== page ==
Why Book Journaling is Important –
A Guest Blog by Victoria Iwinski
Hello my beautiful readers!!
So I am going through a bit of a transition in my life at the moment. I have officially finished my first book journal. My mom gave me this tiny, $7.00 notebook from Journals Unlimited for Christmas in 2014. Much to her dismay, it has been my favorite Christmas present I can recall. This NOTEBOOK.
Now, I’ve completed it and have read 80 books, and I just started a new journal. (Don’t worry, same $7.00 tiny notebook, just a few years newer). Then, I started to ask myself why I feel like this is a big transition in my life, and why I’m finding it tough to part with my book journal.
So, as a result of my overthinking, I thought I would take some time out to discuss an activity that many readers probably don’t partake in: Book Journaling.
Now, I know what some of you are thinking: Book journaling? What’s that? Why do I need to it? Isn’t reading the book enough?
Well, hopefully by the end of this post, I will have convinced you that book journaling is arguably an essential tool for all book readers.
So back to the first question. What on earth is book journaling?Honestly, I don’t have a formal definition for it. To me, book journaling is writing down certain aspects of the book you have read pre, during, and post- reading.
For example, pre-read, you might want to write down the Title, Author, the Date you started the book, What genre the book is in, and your interest in the book.
Then, during the reading, whenever you find quotes that really stick with you, take a moment and write that down in your journal.
Post-read, write how you felt about the ending, who your favorite characters were, your overall opinion of the book, and the Date in which you finished.
You are not limited to these categories. These are just the categories my book journal is laid out in and I find them very effective. But do you, boo boo.
Now to answer the second question: Why is it so important?
There are a few reasons why I find book journaling beneficial. Some of these reasons you may agree with and others you may not- once again do you.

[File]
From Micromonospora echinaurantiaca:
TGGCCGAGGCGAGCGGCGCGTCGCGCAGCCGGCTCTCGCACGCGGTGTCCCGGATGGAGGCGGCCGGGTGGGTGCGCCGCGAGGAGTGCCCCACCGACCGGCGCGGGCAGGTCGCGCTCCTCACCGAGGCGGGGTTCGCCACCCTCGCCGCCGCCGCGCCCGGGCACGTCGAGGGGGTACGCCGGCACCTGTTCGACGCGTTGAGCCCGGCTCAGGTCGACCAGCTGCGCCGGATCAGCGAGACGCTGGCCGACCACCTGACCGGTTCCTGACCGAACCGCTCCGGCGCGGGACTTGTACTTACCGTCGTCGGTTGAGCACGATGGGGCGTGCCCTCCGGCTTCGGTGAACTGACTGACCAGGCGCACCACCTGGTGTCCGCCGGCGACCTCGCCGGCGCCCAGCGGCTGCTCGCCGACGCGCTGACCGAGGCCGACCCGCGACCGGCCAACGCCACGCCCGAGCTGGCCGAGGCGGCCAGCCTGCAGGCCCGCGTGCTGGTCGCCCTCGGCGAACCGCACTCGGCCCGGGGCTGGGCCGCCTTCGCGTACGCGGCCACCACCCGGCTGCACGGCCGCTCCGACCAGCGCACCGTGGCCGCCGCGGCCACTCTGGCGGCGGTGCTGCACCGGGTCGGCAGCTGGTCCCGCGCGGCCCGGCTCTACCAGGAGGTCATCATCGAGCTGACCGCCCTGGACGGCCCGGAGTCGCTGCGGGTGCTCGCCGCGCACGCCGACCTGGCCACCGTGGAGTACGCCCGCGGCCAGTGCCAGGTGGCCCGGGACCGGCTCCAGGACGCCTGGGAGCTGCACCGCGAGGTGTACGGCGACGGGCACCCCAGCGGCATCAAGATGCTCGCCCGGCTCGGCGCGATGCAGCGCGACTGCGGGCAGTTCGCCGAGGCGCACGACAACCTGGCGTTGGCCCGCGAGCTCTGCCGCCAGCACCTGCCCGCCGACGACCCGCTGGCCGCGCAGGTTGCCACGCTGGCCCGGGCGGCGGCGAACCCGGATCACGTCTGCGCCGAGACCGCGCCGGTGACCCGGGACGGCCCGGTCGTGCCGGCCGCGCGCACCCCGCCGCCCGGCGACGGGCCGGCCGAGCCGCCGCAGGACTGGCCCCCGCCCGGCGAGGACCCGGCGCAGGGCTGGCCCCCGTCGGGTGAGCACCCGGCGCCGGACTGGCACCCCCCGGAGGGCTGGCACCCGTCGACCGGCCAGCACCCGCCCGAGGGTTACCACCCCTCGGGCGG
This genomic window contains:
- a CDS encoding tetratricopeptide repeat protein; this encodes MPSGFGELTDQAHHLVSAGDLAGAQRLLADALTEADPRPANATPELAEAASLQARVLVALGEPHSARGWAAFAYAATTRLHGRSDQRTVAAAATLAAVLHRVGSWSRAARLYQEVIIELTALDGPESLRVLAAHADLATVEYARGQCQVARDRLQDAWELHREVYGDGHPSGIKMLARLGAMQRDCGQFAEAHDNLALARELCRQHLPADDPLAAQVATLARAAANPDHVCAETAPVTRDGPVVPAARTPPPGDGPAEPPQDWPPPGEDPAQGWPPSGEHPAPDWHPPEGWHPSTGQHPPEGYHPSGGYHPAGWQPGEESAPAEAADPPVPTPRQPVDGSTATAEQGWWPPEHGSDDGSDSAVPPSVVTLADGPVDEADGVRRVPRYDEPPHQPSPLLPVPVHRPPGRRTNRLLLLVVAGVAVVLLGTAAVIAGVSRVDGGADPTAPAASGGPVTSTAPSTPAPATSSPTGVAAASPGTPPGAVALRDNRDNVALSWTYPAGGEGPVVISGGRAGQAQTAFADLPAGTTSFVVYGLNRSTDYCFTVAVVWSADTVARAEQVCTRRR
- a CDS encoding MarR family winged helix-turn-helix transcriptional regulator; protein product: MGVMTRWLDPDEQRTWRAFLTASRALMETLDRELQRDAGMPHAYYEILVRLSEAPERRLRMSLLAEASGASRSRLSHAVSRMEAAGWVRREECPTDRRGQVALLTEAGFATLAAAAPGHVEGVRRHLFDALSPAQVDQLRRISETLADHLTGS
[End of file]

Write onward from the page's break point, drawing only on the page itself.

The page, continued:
1) I believe that writing down different parts of the book during the whole cycle of reading a book is helpful in full comprehension. I feel like in English they forced us to write about certain parts of books, and I think they were using this theory. If you are not only reading something, but writing and reacting to a book too, you are more likely to remember key points, characters, and themes.
2) It helps you reflect on the novel you read, and it gives you time to debrief after an especially emotional book. There have been a number of times, even in this past journal, where I have looked like this after reading a book:
They drain you, they rip your heart out, and you feel like you just broke up with your true love. But, that’s when post-read writing really helps. I will write about favorite quotes, favorite characters, who I think will change or get better, and how I felt during the end of a book, and I feel more closure and I don’t look like Emma Stone eating ice cream.
3) For those of you who love to read, but don’t have the time to re-read books, book journaling is a useful tool to go back into the world of one of your favorite books without reading the whole thing. Maybe you just want to re-live a few moments of this book; refer to your book journal (where I know you wrote down those page numbers!) and just read those 10 pages. It’s quick, and you’re still fooling your brain into thinking you read the whole thing.
4) Another one of my favorite reasons to book journal, is the opportunity to look through it and provide recommendations for others. My friends will ask me every once in awhile for a book recommendation, and instead of looking through all of my books and thinking “WHAAAA??” I normally go to my book journal and think about how my friends would react to certain books. Also, what I have added to my new journal is in my comments section I will be purposefully putting who I think would enjoy this book- just to make it even easier!!
5) Last but not least, book journaling gives you the opportunity to look back and be proud of your reading accomplishments. I love going back and looking at all of the books I have read and seeing how diverse (or in some cases NOT diverse) my reading is. It challenges me to be a more accomplished, well-versed reader, and it gets me WRITING- which as my graduate school professor mentioned yesterday, is a very important skill that people will need forever.
So, I hope you read this post and really think about starting your own journal. Trust me, it will make your reading experience richer.
Happy Reading (and Writing!)